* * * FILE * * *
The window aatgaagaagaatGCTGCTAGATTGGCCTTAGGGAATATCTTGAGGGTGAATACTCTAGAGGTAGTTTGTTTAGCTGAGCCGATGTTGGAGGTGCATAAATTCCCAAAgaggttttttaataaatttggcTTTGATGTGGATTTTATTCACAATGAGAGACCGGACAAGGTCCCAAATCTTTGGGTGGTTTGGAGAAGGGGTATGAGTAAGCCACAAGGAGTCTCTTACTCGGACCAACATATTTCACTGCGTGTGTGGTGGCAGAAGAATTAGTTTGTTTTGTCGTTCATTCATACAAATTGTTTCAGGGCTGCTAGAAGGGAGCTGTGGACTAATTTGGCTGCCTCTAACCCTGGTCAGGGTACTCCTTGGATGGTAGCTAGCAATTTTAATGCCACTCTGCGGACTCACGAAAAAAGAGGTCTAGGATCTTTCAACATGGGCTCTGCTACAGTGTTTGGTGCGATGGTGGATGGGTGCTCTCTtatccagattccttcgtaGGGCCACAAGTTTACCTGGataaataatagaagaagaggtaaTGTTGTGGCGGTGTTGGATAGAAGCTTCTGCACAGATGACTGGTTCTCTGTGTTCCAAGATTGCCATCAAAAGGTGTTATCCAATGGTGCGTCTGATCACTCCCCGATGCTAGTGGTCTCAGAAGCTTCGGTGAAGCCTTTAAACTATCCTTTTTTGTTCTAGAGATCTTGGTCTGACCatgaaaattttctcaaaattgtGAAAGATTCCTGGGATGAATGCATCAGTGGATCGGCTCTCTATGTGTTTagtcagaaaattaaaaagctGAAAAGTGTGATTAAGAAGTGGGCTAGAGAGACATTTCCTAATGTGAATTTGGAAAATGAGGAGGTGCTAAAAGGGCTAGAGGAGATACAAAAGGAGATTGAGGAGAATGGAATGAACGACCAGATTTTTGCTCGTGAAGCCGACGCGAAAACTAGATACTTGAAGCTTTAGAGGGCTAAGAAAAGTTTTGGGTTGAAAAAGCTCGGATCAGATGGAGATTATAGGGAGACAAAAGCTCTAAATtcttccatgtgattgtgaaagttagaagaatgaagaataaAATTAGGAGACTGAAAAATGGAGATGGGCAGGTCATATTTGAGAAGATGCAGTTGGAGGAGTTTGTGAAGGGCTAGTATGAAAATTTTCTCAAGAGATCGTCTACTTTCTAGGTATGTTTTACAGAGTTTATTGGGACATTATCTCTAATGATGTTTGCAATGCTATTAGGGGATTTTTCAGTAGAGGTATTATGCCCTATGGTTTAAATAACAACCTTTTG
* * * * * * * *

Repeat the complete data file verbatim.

The window aatgaagaagaatGCTGCTAGATTGGCCTTAGGGAATATCTTGAGGGTGAATACTCTAGAGGTAGTTTGTTTAGCTGAGCCGATGTTGGAGGTGCATAAATTCCCAAAgaggttttttaataaatttggcTTTGATGTGGATTTTATTCACAATGAGAGACCGGACAAGGTCCCAAATCTTTGGGTGGTTTGGAGAAGGGGTATGAGTAAGCCACAAGGAGTCTCTTACTCGGACCAACATATTTCACTGCGTGTGTGGTGGCAGAAGAATTAGTTTGTTTTGTCGTTCATTCATACAAATTGTTTCAGGGCTGCTAGAAGGGAGCTGTGGACTAATTTGGCTGCCTCTAACCCTGGTCAGGGTACTCCTTGGATGGTAGCTAGCAATTTTAATGCCACTCTGCGGACTCACGAAAAAAGAGGTCTAGGATCTTTCAACATGGGCTCTGCTACAGTGTTTGGTGCGATGGTGGATGGGTGCTCTCTtatccagattccttcgtaGGGCCACAAGTTTACCTGGataaataatagaagaagaggtaaTGTTGTGGCGGTGTTGGATAGAAGCTTCTGCACAGATGACTGGTTCTCTGTGTTCCAAGATTGCCATCAAAAGGTGTTATCCAATGGTGCGTCTGATCACTCCCCGATGCTAGTGGTCTCAGAAGCTTCGGTGAAGCCTTTAAACTATCCTTTTTTGTTCTAGAGATCTTGGTCTGACCatgaaaattttctcaaaattgtGAAAGATTCCTGGGATGAATGCATCAGTGGATCGGCTCTCTATGTGTTTagtcagaaaattaaaaagctGAAAAGTGTGATTAAGAAGTGGGCTAGAGAGACATTTCCTAATGTGAATTTGGAAAATGAGGAGGTGCTAAAAGGGCTAGAGGAGATACAAAAGGAGATTGAGGAGAATGGAATGAACGACCAGATTTTTGCTCGTGAAGCCGACGCGAAAACTAGATACTTGAAGCTTTAGAGGGCTAAGAAAAGTTTTGGGTTGAAAAAGCTCGGATCAGATGGAGATTATAGGGAGACAAAAGCTCTAAATtcttccatgtgattgtgaaagttagaagaatgaagaataaAATTAGGAGACTGAAAAATGGAGATGGGCAGGTCATATTTGAGAAGATGCAGTTGGAGGAGTTTGTGAAGGGCTAGTATGAAAATTTTCTCAAGAGATCGTCTACTTTCTAGGTATGTTTTACAGAGTTTATTGGGACATTATCTCTAATGATGTTTGCAATGCTATTAGGGGATTTTTCAGTAGAGGTATTATGCCCTATGGTTTAAATAACAACCTTTTG